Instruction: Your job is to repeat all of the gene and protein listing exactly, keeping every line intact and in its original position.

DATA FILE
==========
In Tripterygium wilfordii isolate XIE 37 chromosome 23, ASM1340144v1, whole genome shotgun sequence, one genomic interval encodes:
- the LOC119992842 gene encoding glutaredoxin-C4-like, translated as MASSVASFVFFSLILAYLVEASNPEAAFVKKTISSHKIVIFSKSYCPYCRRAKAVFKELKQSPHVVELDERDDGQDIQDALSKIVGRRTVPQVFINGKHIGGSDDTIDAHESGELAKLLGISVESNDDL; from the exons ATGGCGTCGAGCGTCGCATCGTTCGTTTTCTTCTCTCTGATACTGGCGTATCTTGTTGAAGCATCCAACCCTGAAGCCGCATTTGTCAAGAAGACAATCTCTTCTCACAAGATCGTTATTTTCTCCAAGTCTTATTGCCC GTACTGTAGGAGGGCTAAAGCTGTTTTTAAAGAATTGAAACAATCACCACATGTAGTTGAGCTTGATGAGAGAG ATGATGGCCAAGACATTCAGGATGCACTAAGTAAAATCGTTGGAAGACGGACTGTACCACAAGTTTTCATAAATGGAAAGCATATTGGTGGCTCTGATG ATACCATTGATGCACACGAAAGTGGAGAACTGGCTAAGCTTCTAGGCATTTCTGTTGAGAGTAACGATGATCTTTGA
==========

In Tripterygium wilfordii isolate XIE 37 chromosome 23, ASM1340144v1, whole genome shotgun sequence, one genomic interval encodes:
- the LOC119992842 gene encoding glutaredoxin-C4-like, translated as MASSVASFVFFSLILAYLVEASNPEAAFVKKTISSHKIVIFSKSYCPYCRRAKAVFKELKQSPHVVELDERDDGQDIQDALSKIVGRRTVPQVFINGKHIGGSDDTIDAHESGELAKLLGISVESNDDL; from the exons ATGGCGTCGAGCGTCGCATCGTTCGTTTTCTTCTCTCTGATACTGGCGTATCTTGTTGAAGCATCCAACCCTGAAGCCGCATTTGTCAAGAAGACAATCTCTTCTCACAAGATCGTTATTTTCTCCAAGTCTTATTGCCC GTACTGTAGGAGGGCTAAAGCTGTTTTTAAAGAATTGAAACAATCACCACATGTAGTTGAGCTTGATGAGAGAG ATGATGGCCAAGACATTCAGGATGCACTAAGTAAAATCGTTGGAAGACGGACTGTACCACAAGTTTTCATAAATGGAAAGCATATTGGTGGCTCTGATG ATACCATTGATGCACACGAAAGTGGAGAACTGGCTAAGCTTCTAGGCATTTCTGTTGAGAGTAACGATGATCTTTGA